Chris Gerlach writes, "The fine model of the Mason Locomotive the USMRR Gen. J.C.Robinson which was built as the General Haupt and re named. This model took over a year of research and work to finish, and features a complete build of all operating parts, in historically accurate textures and paint schemes as best can be determined from the advice and references available and from Tim's own deep research and 20 years of modelling in great detail of many rail locomotives, and traction engines John Ott very kindly provided the template for the unique lettering on the tender, for which Tim and we all were very grateful."

October 27, 2019

An In-door/Out-Door Layout

The large size of G gauge cars and structures makes prototype layout planning difficult but not impossible 
I visited Fred and Helen Hutchison today to see Fred's work in progress on his new 1:22.5 scale model railroad.  I also got to meet their new grand daughter! He and his wife live in the Maryland suburbs northwest of Washington, DC. Fred is a fraternity brother from Kappa Sigma at MIT. Fred was class of 75, three years ahead of me at the 'tute. It turns out that there were several model railroaders  and one serious railfan in my fraternity. Along with Fred, Andy Zalewski, and Steve Semken are model railroaders. Steve was a member of the Tech Model railroad club while he was at school.  None of the rest of us were members of the club, as far as I knew. Steve claims he tried to recruit me to the club, but I wasn't interested at the time. The serious railfan was Larry Gross. He ended up making the railroad business his career. He was heavily involved in the development of the Roadrailer concept. Larry also has several by-lines in Trains magazine.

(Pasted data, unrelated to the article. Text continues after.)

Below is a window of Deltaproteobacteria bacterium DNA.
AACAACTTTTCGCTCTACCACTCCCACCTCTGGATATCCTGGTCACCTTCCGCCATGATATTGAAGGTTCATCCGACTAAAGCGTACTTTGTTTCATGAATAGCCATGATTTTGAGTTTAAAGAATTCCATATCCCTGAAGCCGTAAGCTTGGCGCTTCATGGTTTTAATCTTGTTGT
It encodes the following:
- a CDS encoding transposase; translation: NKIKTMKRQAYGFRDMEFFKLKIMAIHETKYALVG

But back to Fred's layout. He is planning a G gauge (1:22.5) layout in his garage. His objective is to have an operating layout that also allows him to do build and showcase some fine scale modeling.  His concept is quite clever. He plans to use about one third of his two-car garage to create a switching layout based on the town of Black Hawk, CO on the Colorado and Southern narrow gauge railroad. His plan is not quite finished, but it is prototype based and depicts most to the railroad items of interest in the town including the station, turntable, beer distributors, ore mill, and two run-around tracks.

To fit this along one side of his garage and make it operational, he plans to add a temporary staging track at one end. That track will extend out of the garage. He will only set it up when he is operating. Thus, his layout has elements of both an indoor and outdoor layout.

The benchwork is about 21 feet long and 5 feet wide. He plans to  build large, rolling storage bins under the layout to keep various household items. To provide access to the rear of the layout, he plans to mount all of the baseboards on a rollers. When needed, he would be able to pull the layout benchwork away from the wall to access the rear without disturbing the 2x4 supporting framework.

Some of Fred's C&S Station decor
He has decorated the walls of the garage to look like the exterior of a Colorado and Southern Railroad Depot. He made a replica station sign and has several cool posters on the wall to set the era and mood.

Fred has some impressive motive power. It will be fun to watch the large scale rolling stock in action at nearly eye level.  The higher layout height will also allow one to see all the impressive detail that one can model in large scale.  This is going to be neat layout.
Fred posing by the framework that will support the baseboards.